JAN 03, 2021 6:16 PM PST

Scientists rectify errors in sea-ice model

Researchers from the Institute of Atmospheric Physics at the Chinese Academy of Sciences have readdressed the claims put forth by a model from the Massachusetts Institute of Technology that considers the changes in Arctic sea ice. Led by Professor Fei Zheng, the team found discrepancies in MIT’s general circulation model (MITgcm) and the Arctic sea-ice simulations that MITgcm generates.

"We evaluated the model's performance in the Arctic cold season (March) and warm season (September), and found the model performances are different in the two months," says Zheng. "Due to the uncertainty of the model, the model's insufficient response to the signal of atmospheric forcings, and the insufficient response to the ocean boundary signal, there were disagreements between the simulations and observations in both March and September."

Their new paper, published in Advances in Atmospheric Sciences, identifies the error sources of the MITgcm’s ocean-ice coupling configuration. “The results show that MITgcm can reproduce the interannual and seasonal variability of the sea-ice extent, but underestimates the trend in sea-ice extent, especially in September,” write the authors.

Photo: Pixabay

By comparing MITgcm’s simulations with observations from different sources, the Chinese Academy scientists found that MITgmc “fails to incorporate the atmospheric information in March and oceanic information in September.” They write:

When the model underestimates the atmospheric influence on the sea-ice evolution in March, deviations in the sea-ice concentration arise at the ice edges and are higher than those in September. In contrast, when the model underestimates the oceanic boundaries’ influence on the September sea-ice evolution, disagreements in the distribution of the sea-ice concentration and its trend are found over most marginal seas in the Arctic Ocean.

The Institute’s team hopes to rectify these error sources in order to finetune simulations and enhance the prediction of the Arctic sea ice in different seasons.

Sources: Advances in Atmospheric Sciences, Eureka Alert

About the Author
  • Kathryn is a curious world-traveller interested in the intersection between nature, culture, history, and people. She has worked for environmental education non-profits and is a Spanish/English interpreter.
You May Also Like
JUL 25, 2021
Health & Medicine
Warming climates contributes to increasing heat stress, especially for vulnerable populations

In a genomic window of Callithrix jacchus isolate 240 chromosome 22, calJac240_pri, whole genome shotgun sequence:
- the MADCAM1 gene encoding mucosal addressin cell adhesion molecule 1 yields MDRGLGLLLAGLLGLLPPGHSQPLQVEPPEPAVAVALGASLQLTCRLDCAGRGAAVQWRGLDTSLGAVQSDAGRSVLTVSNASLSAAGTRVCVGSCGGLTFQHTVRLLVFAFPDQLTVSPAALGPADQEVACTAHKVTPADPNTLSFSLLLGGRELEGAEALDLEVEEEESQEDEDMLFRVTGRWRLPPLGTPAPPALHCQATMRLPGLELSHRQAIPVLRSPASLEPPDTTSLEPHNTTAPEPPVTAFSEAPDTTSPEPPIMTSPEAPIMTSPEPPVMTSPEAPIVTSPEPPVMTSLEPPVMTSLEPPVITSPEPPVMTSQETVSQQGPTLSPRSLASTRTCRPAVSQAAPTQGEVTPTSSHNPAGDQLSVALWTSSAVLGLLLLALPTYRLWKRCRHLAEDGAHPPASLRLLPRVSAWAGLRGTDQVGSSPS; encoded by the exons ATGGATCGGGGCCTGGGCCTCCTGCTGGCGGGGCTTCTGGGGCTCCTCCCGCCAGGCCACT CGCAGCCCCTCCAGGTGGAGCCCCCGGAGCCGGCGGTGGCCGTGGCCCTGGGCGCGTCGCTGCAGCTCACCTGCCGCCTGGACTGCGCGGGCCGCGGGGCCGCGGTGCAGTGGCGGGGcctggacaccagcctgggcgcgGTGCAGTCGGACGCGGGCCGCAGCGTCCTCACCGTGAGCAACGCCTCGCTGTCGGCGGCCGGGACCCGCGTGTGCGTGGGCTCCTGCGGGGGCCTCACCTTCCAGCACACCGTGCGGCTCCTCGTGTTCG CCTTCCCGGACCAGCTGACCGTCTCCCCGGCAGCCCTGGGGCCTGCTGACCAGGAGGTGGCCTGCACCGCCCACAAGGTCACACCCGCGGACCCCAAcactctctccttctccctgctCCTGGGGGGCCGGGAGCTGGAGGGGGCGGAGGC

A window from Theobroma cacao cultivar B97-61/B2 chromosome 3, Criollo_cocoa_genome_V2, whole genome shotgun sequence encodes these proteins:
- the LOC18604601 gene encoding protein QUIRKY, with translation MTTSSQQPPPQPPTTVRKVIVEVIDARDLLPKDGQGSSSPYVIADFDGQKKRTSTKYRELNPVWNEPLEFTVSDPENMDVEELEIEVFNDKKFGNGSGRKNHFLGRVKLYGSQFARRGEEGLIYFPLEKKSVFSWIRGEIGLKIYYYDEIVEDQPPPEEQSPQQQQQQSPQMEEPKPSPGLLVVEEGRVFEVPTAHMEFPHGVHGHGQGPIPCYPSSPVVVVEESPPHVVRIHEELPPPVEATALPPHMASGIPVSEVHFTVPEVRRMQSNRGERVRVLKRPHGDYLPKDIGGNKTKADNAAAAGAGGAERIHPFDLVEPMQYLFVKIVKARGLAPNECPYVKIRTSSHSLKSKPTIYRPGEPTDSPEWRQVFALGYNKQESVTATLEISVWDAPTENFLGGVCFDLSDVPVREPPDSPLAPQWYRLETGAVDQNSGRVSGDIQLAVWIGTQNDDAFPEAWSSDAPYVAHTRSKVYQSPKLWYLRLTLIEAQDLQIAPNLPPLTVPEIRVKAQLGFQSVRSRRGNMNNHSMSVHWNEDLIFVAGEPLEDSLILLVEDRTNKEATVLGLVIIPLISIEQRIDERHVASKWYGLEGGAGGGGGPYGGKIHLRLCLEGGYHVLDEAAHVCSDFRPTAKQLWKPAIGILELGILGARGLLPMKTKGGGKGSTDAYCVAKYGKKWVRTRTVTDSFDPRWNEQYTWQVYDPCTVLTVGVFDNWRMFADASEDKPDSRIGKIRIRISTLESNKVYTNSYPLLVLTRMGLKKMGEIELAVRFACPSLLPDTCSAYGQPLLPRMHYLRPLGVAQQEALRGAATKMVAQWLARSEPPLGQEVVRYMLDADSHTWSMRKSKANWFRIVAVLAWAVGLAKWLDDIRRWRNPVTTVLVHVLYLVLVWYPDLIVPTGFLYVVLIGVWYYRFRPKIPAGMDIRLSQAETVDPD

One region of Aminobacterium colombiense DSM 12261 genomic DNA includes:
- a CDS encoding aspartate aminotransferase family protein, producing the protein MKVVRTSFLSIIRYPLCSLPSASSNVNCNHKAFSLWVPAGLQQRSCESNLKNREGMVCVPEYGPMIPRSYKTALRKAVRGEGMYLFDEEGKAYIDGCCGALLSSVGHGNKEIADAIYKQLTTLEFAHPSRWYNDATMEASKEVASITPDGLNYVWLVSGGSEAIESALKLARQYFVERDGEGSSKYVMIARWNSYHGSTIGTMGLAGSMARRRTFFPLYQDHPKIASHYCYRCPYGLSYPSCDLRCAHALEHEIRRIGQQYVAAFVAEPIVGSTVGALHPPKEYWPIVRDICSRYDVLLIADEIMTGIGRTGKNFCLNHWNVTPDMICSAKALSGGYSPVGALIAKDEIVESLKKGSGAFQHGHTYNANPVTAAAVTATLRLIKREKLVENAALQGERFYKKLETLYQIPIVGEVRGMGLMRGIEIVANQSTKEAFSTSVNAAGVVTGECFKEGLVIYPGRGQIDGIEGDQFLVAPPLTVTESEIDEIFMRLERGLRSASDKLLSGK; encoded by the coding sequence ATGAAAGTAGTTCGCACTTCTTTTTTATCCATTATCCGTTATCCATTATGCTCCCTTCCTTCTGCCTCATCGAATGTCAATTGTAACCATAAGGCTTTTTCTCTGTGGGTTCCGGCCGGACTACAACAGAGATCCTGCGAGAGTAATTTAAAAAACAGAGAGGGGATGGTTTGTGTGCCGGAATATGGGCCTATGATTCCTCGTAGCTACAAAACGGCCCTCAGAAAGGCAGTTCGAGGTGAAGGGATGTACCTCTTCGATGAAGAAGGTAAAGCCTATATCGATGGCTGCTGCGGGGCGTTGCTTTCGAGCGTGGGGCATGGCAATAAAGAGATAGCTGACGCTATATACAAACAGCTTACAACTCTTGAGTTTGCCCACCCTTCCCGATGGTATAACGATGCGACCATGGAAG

JUL 25, 2021
Warming climates contributes to increasing heat stress, especially for vulnerable populations
New research found that an warmer temperatures lead to an increase in heat stress in humans, which is especially harmful ...
AUG 03, 2021
Technology
Using Snakes to Monitor Nuclear Radiation
AUG 03, 2021
Using Snakes to Monitor Nuclear Radiation
Nuclear disasters can be devastating. When these accidents happen, such as Chernobyl in the Ukraine or Fukushima in Japa ...
AUG 22, 2021
Microbiology
Morbillivirus in Fraser's Dolphins May Infect Other Marine Mammals
AUG 22, 2021
Morbillivirus in Fraser's Dolphins May Infect Other Marine Mammals
Scientists are concerned about a virus they've recently identified in Fraser's dolphins. Though the disease has already ...
SEP 17, 2021
Earth & The Environment
City Solutions - Green Rooftops in Urban Spaces
SEP 17, 2021
City Solutions - Green Rooftops in Urban Spaces
Most of the world’s population lives in cities. Population growth is expected to continue to be focused in urban a ...
OCT 06, 2021
Chemistry & Physics
2021's Nobel Prize in Physics Recognizes Foundational Work in Climate Science
OCT 06, 2021
2021's Nobel Prize in Physics Recognizes Foundational Work in Climate Science
The 2021 lineup for one of the world’s most prestigious awards has been announced, and the medal for physics has b ...
OCT 17, 2021
Microbiology
Harmless Microbes Can be Pressured to Turn Bad
OCT 17, 2021
Harmless Microbes Can be Pressured to Turn Bad
The world is full of microorganisms. Luckily, most pose no threat to us. But some harmless bacteria have the potential t ...
Loading Comments...